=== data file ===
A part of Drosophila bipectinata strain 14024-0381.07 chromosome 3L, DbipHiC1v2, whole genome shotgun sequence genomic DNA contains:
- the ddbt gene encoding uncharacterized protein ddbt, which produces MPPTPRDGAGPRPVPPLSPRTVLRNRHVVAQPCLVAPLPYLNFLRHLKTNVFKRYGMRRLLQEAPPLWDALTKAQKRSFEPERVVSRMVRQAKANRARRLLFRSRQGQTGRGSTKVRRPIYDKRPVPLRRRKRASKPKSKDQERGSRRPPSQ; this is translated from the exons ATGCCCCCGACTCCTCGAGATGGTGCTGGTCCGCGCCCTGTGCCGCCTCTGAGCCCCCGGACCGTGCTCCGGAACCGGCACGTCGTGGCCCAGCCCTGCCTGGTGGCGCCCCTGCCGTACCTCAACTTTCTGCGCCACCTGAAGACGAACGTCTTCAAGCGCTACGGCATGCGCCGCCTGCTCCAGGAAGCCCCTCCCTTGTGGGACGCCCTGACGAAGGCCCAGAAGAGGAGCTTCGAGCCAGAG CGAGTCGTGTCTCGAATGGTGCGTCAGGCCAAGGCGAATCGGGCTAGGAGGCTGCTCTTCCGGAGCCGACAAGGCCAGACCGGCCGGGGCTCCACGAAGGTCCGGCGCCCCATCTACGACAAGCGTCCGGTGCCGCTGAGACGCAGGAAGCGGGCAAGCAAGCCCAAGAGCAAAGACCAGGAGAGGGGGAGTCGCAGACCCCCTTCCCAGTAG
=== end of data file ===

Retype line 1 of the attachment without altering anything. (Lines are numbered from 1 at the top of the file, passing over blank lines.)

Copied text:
A part of Drosophila bipectinata strain 14024-0381.07 chromosome 3L, DbipHiC1v2, whole genome shotgun sequence genomic DNA contains: